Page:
Sunday, June 7, 2015

the falcon and the falconer – part 1

The Word for today:
Judges 9:1-10:5
And the seasons they go round and round
And the painted ponies go up and down
We're captive on the carousel of time.
We can't return we can only look behind
From where we came
And go round and round and round
In the circle game. (1)
The Book of Judges has a cyclical structure. Biblical commentators have called it “the Hoop of History,” which goes like this:
1. They turn from God. 2. God judges them. 3. They cry out to God, who rescues them.
4. They turn from God again. 5. God judges them. 6. They cry out to God, who rescues them.
7. Repeat. 8. Repeat. 9. Repeat…
We should not make the mistake of reading Judges objectively, as if it were about somebody else long ago. When we do, we deprive ourselves of the visceral distress that the Hoop of History is supposed to induce in us.
Instead, Judges should be read subjectively. We should feel as if we are riding round and round, down and down, like the dishwater emptying from the sink into the septic tank, accompanied by that giant sucking sound.
Judges chronicles the descent of man. To restate the Hoop in subjective language, it goes like this:
Depravity. Devolution. Defeat. Despair. Deliverance.
Depravity. Devolution. Defeat. Despair. Deliverance.
Repeat. Repeat. Repeat.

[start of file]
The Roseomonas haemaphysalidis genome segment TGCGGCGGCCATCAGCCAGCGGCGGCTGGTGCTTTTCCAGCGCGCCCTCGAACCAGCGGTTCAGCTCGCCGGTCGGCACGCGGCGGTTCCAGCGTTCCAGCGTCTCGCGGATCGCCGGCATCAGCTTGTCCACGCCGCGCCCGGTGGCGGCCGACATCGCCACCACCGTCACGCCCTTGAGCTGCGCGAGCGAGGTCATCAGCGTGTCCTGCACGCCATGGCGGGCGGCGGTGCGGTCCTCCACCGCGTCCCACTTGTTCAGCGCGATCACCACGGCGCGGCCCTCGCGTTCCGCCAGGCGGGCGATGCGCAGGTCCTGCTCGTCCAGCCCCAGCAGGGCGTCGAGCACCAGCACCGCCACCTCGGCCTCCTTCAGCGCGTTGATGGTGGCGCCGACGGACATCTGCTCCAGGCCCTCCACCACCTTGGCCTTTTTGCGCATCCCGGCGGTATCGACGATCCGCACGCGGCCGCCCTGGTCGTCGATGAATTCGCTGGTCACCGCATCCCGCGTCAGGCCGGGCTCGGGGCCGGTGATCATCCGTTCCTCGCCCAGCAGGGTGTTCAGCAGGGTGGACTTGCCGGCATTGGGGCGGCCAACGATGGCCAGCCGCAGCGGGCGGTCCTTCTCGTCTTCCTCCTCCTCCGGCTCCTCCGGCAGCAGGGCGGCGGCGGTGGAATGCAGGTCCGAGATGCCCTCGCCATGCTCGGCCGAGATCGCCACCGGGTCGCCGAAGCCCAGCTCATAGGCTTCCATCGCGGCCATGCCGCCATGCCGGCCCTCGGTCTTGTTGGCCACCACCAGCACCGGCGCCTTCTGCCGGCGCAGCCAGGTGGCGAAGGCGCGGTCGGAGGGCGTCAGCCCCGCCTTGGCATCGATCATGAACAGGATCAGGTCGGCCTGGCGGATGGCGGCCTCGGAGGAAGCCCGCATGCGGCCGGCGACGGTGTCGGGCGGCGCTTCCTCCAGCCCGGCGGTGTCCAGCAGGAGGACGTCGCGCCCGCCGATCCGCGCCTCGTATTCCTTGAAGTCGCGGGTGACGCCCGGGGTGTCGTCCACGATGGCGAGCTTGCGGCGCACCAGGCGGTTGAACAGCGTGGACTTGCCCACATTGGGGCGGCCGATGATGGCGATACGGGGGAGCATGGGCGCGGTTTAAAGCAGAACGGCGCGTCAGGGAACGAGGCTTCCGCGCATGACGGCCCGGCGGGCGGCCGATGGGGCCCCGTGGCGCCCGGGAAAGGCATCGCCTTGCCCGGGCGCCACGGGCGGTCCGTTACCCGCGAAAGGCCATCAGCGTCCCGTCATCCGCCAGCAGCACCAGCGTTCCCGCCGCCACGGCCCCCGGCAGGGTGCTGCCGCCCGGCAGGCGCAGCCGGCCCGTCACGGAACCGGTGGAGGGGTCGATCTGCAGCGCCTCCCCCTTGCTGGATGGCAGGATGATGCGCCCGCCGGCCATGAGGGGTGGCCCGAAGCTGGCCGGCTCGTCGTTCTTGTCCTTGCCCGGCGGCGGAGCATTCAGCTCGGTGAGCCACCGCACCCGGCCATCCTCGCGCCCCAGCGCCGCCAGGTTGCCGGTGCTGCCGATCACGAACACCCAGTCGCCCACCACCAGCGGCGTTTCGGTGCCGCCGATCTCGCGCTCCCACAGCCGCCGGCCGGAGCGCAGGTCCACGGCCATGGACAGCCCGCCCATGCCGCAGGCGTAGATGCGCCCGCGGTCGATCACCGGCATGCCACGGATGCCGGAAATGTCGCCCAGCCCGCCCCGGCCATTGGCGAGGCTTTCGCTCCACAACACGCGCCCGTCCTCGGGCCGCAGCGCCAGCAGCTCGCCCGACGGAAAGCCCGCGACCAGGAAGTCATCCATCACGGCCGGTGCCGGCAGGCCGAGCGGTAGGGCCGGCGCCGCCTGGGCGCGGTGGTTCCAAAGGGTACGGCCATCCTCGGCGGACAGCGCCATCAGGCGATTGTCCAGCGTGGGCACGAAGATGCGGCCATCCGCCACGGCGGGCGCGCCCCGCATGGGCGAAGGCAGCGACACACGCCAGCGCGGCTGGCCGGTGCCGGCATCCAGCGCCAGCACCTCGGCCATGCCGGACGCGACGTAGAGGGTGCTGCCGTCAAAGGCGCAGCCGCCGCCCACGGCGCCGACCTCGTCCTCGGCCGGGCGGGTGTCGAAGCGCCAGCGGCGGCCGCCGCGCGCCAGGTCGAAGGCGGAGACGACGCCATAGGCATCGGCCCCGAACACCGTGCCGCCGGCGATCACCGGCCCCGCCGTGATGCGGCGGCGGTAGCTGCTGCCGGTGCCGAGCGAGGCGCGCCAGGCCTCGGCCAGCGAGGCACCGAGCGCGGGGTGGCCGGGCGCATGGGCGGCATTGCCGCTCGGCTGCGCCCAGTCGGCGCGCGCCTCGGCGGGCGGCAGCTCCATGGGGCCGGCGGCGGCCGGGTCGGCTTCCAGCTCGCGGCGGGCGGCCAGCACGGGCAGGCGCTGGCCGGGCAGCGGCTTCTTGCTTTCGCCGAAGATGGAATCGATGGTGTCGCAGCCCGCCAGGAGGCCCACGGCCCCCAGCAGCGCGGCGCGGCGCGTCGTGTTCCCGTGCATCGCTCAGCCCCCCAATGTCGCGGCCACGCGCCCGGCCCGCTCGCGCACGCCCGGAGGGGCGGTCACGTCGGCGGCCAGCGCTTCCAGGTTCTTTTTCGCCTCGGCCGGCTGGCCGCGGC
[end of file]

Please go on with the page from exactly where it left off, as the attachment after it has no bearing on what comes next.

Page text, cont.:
Judges is a chronicle of Israel’s Age of Darkness, but you can bet there were many who considered it an Age of Enlightenment. They had cast off the constraints of God. They had rejected divine revelation for human reason:
In those days there was no king in Israel. Everyone did what was right in his own eyes. (Judges 17:6; 21:25)
Notice that it does not say, ‘Everyone did what was wrong.’ They were not trying to do wrong. They were not overtly rebellious people determined to thwart the will of God in their lives. At this stage of Israel's history these people were determined to do right, but they were trying to do what was right in their own eyes.
There was no objective authority in their lives; there was no king in Israel in those days. The Lord Jehovah was supposedly their King, but they did not take him seriously. And when they did not take him seriously, they ended up taking themselves too seriously. So they did what they thought was right, guided by their own intellects and reasoning--ultimately proving that their ways were not God’s ways.
Judges describes us on many levels. It describes our national pattern and it describes the pattern of our individual lives.
Man’s natural tendency is centrifugal, away from God:
Turning and turning in the widening gyre
The falcon cannot hear the falconer;
Things fall apart; the centre cannot hold;
Mere anarchy is loosed upon the world,
The blood-dimmed tide is loosed, and everywhere
The ceremony of innocence is drowned. (2)
But the tendencies of those born again through faith in Jesus Christ have been hijacked by the Spirit of God.
So what’s a captive heart to do? Tomorrow, we’ll see the wheel turned back against the tide.
(1) from "The Circle Game," by Joni Mitchell
(2) from “The Second Coming,” by William Butler Yeats (1865-1939)

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